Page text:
These photos of the inside of a left-handed F5 mandolin soundboard illustrate both what is common and what is unique about left-handed instruments. The photo on the left appears identical to a traditional right-handed instrument save for which sides have the scroll and points but that would be incorrect. The actual contour of the top is adjusted to address the differing loads imposed by the direction of pick strikes and vibratory loading of the bass and treble strings. The photo in the middle shows the tone bars installed and adjusted for proper resonant frequencies. The backlit photo on the right shows subtle but highly important changes in thickness to properly respond to both proper tuning and the directional pick strike forces. Notice in particular that on the treble side (point side) that the thickness just above the center of the F-hole is slightly greater than on the bass side. The bass bar side has been adjusted to a primary resonance of 203 Hz and the treble side to 228 Hz. These slight differences in resonance across the top have a significant effect on both the tonal qualities of the instrument and add to long-term stability of the instrument.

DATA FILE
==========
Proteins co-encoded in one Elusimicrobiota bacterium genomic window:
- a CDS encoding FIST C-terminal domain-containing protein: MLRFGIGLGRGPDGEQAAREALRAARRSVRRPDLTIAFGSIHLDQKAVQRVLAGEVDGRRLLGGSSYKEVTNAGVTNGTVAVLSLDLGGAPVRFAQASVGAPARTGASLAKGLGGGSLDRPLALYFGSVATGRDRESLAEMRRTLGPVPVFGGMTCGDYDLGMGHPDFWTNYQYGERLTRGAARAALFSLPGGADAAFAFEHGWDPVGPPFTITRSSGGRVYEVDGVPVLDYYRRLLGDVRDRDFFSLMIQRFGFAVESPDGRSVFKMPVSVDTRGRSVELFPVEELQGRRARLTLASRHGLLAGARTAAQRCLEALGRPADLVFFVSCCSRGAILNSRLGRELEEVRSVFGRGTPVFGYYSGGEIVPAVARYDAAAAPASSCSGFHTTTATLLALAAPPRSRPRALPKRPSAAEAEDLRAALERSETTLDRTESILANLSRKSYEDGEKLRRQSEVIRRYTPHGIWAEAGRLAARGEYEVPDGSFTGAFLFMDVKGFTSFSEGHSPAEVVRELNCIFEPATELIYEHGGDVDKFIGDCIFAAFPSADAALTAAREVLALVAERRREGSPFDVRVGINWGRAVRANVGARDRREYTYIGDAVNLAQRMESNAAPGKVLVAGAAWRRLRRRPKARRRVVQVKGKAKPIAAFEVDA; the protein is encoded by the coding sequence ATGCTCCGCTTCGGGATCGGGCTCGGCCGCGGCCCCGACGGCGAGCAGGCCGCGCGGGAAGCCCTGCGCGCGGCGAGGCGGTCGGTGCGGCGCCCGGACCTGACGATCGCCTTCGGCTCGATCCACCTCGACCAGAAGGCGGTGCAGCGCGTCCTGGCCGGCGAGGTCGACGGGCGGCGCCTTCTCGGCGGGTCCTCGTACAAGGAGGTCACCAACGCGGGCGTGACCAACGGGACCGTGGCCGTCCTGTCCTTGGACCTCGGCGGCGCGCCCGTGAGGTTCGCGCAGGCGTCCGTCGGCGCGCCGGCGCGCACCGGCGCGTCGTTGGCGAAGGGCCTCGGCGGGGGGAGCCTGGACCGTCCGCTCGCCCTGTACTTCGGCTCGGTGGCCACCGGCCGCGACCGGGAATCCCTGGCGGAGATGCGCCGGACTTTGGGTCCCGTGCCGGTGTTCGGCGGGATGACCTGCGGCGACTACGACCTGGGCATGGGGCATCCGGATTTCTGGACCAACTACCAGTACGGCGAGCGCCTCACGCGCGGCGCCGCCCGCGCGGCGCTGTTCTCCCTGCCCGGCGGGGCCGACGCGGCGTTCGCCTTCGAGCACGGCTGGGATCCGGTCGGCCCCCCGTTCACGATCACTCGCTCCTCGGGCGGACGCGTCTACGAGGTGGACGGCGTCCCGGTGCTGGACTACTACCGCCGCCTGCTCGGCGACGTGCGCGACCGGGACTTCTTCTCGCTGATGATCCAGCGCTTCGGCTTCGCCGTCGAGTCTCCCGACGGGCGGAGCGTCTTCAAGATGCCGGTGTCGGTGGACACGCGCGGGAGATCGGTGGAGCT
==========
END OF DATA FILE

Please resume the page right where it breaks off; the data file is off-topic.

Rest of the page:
When a Virzi is installed, note that it is off-center relative to the instrument axis favoring the bass side. Again, this slight variation plays a major role in generating the correct acoustic response.

When the top is finished, there is little evidence of the internal differences but play a Custom Lefty instrument and you will immediately hear the difference. Listen to the left handed mandolin below.

 

Hear what this mandolin sounds like

 

The A-Style Mandolin

The custom left handed A-style has subtle, but important, differences from the standard right handed ones. Slight variations in soundboard countour and cross bracing improve bass and treble response over one that is built ambidextrous or specifically right handed.

Custom Left Handed Mandolas

The above instrument is a left  handed mandola, the mandolin's big brother. I have built 20 to this design, most finished in the classic Cremona Sunburst manner, and several in solid colors. I have also built several in the A-style.

Custom Left Handed Boomers